Another approach, using the same scouting report information, is to generate similarity scores to compare Huff's attributes to that of other Major League third basemen (from 2008-2010).  Sticking strictly to range-the thing I'm most concerned with-Huff compares least favorably to Ryan Zimmerman, Brandon Inge, Chone Figgins, Evan Longoria, and Adrian Beltre.  I guess that doesn't come to much of a surprise.  He does, however, compare quite well to Jorge Cantu, Robb Quinlan, Ty Wigginton, Chris Woodward, Mike Lowell, and Greg Dobbs. With the exception of Woodward, all of these players compare favorably to Aubrey in that they're corner position players that aren't exactly what one would call "athletic."  Their collective total chances sits at 685-in other words, none of them were considered anywhere near full-time third basemen in the seasons they were evaluated-and the group ZR was .754, -4 runs per 1,440 innings. So, I take this to mean that the initial approach appears to have some basis in reality.**

The thing is, though, we're not talking about a full season of Aubrey Huff at third base.  We're talking about maybe a month or so.  That's about 250 innings, assuming Huff plays every inning-and, if he plays to his estimated talent level, he would cost the Giants about two runs.  And honestly, that's not really all that bad.  He'll see about 60 balls in play, and that's about it.  Then again, given the issue of sample size, there's about a 95% chance he'll either cost the Giants about ten runs or he'll save them about five-so, even though I've gone through all that math, that darned thing called "random variation"  could just screw everything up.

Of course, one thing that isn't accounted for in analyses like these is the issue of high leverage situations.  It may be bearable to place Huff at third for the early innings, but when you're close and late in the game, you'll probably be better off with a defensive replacement rather than Huff Daddy.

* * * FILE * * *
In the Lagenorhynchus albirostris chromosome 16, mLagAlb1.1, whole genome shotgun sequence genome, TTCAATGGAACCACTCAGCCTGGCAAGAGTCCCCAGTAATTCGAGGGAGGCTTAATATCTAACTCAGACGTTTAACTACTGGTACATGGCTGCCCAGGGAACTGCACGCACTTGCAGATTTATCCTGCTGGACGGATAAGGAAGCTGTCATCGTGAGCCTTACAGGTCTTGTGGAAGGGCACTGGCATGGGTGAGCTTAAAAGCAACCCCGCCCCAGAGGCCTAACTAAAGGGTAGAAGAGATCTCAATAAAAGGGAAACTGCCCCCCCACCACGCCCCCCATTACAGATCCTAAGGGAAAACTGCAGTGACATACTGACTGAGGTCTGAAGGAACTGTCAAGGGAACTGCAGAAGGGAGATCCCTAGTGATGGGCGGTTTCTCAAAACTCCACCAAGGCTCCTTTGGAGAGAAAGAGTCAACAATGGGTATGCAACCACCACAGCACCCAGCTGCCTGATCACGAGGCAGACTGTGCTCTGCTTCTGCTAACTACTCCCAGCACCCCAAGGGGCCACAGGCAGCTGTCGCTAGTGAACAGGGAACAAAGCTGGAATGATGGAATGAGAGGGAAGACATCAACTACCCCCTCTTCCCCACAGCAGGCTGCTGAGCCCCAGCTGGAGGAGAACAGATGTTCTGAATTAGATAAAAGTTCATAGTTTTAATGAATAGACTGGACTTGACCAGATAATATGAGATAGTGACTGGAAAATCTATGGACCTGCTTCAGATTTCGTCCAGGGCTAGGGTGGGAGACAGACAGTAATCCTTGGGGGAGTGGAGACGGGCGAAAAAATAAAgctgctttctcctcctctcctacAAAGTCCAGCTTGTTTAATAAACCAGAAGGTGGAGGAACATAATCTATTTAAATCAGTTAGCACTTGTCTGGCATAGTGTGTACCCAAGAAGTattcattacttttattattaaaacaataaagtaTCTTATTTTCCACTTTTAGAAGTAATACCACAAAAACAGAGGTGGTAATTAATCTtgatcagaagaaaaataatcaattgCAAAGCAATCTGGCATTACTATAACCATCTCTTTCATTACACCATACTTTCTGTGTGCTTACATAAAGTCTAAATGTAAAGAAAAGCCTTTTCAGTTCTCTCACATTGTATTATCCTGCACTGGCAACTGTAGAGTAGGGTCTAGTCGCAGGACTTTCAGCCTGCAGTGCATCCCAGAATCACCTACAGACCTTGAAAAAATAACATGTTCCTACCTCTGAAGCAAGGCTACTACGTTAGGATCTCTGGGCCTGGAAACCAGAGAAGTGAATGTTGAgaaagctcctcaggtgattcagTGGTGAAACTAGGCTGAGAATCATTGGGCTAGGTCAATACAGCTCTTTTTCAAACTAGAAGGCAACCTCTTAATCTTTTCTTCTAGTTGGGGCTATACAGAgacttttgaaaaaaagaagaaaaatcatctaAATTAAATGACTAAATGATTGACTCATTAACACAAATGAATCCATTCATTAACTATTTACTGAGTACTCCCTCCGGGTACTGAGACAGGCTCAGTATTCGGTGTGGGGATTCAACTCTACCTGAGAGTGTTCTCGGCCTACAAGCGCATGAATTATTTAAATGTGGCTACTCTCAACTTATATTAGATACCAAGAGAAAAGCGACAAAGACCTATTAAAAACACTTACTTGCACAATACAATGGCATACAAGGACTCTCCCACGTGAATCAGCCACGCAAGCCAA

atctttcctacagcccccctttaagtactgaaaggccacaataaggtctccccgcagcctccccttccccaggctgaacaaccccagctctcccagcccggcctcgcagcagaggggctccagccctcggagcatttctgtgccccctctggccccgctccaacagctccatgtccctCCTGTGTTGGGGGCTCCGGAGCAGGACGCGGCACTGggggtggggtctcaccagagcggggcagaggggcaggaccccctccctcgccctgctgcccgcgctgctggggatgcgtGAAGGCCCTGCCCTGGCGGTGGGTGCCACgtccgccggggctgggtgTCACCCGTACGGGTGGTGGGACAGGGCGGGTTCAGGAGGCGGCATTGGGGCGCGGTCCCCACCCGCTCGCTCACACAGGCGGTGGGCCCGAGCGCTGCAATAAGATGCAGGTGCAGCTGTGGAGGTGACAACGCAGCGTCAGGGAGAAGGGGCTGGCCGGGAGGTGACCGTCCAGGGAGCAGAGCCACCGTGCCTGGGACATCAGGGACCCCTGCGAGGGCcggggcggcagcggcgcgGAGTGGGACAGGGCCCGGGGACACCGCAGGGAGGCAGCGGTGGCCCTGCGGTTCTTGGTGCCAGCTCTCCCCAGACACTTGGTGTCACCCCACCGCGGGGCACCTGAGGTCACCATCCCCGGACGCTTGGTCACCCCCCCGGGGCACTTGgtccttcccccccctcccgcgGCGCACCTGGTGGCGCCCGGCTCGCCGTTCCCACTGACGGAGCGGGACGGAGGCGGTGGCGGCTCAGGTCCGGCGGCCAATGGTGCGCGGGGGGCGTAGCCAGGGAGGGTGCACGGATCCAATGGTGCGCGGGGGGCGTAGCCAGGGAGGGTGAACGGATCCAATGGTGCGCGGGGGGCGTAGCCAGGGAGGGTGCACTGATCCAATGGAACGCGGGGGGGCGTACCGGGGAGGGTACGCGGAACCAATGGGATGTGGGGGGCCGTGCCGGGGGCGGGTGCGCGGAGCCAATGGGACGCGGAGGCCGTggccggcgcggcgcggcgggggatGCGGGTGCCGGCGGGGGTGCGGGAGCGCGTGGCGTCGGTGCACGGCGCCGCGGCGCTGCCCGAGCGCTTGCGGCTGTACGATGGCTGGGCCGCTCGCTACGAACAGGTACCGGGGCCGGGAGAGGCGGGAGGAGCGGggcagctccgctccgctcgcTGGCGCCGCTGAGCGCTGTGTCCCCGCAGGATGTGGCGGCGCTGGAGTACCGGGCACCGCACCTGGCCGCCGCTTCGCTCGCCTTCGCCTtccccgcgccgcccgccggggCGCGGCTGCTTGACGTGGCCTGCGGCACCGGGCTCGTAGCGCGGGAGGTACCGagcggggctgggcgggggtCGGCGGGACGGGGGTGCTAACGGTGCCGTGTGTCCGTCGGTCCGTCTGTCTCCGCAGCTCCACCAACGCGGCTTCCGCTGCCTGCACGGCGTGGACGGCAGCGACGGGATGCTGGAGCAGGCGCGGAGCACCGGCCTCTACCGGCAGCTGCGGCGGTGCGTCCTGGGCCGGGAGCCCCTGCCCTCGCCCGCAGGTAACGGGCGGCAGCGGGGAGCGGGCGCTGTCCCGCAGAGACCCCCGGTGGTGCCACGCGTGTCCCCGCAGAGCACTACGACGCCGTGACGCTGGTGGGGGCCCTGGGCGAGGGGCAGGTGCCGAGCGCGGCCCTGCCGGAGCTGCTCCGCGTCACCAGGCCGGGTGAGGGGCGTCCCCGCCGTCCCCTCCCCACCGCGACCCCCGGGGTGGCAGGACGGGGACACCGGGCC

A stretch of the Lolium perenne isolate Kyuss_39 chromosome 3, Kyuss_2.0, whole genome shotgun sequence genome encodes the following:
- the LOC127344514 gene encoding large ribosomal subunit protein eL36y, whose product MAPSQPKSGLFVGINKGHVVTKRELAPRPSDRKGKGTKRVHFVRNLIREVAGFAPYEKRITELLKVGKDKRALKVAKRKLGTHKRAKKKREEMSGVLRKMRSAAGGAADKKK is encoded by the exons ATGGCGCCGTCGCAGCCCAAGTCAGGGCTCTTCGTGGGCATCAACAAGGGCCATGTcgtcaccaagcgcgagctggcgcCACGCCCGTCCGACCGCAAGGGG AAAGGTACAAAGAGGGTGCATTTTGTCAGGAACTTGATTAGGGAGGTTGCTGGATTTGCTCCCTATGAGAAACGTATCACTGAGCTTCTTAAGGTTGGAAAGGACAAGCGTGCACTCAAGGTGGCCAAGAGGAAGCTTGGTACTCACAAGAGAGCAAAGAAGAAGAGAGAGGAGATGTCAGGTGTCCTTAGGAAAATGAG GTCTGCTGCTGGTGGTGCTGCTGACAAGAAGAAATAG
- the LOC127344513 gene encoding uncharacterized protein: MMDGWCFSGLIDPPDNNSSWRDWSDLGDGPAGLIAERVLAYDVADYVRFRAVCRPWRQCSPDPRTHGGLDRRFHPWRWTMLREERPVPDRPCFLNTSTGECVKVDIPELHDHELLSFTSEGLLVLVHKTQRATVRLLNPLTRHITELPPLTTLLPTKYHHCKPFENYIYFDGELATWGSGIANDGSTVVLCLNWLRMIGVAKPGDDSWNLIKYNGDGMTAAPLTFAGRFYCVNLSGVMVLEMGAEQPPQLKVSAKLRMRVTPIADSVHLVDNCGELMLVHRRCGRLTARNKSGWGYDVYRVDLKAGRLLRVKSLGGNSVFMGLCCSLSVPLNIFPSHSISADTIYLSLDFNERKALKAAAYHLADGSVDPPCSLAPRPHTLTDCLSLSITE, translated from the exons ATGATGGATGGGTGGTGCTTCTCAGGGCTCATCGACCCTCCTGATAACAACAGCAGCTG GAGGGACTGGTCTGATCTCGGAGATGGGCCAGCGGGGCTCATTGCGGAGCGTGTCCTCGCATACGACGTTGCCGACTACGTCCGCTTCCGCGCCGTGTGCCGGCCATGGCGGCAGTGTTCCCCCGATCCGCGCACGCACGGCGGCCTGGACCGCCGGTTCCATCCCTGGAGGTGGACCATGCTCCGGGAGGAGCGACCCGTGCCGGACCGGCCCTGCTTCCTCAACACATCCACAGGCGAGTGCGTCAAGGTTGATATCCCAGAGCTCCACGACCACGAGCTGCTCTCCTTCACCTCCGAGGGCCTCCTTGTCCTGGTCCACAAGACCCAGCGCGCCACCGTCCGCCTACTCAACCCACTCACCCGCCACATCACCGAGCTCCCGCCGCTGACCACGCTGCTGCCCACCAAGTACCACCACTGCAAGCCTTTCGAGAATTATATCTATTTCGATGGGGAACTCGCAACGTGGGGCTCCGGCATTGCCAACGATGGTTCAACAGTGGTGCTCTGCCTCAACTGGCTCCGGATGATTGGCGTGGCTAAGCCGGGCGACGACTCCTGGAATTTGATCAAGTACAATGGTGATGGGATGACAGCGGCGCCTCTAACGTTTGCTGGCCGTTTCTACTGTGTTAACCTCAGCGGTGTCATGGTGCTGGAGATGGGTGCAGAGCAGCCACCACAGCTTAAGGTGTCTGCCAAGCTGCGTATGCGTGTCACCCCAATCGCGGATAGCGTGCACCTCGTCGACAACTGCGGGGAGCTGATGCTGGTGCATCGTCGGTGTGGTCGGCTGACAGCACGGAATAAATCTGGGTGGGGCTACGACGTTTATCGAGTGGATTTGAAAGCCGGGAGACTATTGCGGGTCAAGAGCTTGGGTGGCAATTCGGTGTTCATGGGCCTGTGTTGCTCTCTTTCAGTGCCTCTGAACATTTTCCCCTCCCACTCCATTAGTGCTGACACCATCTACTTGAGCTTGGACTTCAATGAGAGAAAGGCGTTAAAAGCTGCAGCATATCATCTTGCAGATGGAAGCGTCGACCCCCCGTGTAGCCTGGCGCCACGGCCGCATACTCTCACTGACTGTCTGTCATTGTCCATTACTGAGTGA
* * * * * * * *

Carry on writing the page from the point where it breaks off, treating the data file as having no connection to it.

The other day, Grant said this:

Someone will crunch the numbers and write, "Belt should be a 12-run improvement at the plate, but Huff will swallow sixteen balls like a snake eating a turtle egg, and that invokes a little-known rule that gives the opposing team two runs every time, which means he STARTS as a -32 third baseman..." But I think Belt would need to hit, and hit a lot, for the move to be justified.

As it currently stands, ZiPS forecasts Mike Fontenot to hit right around the league average for the rest of the season, and Brandon Belt around +10 runs.  Over the span of a month, the difference is about three runs, and Fontenot's ratings at third indicate he'd likely be an average defender there.  So...based on this utterly crude hypothetical, it would appear to be close to a wash.  Which, in my mind, is a pretty nice upgrade from "no way, dude."

 

 

*There are a number of issues with this type of analysis, because 1) there is a higher degree of difficulty, in my opinion, with judging a first baseman's "position-neutral" skills.  This is due to the fact that first basemen see the least amount of ball in play opportunities of all the positions, and because they also rarely get a chance to show off their arms.  68% of all assists by first basemen in 2010 were to first base, and only 7% were to third.  All others were to second or to home.  There is also another larger issue, which is 2) the assumption that Zone Rating, even one that uses both data providers, works as a valid estimate of a player's defensive efficiency.

**Again, assuming you believe that defensive metrics have some credibility.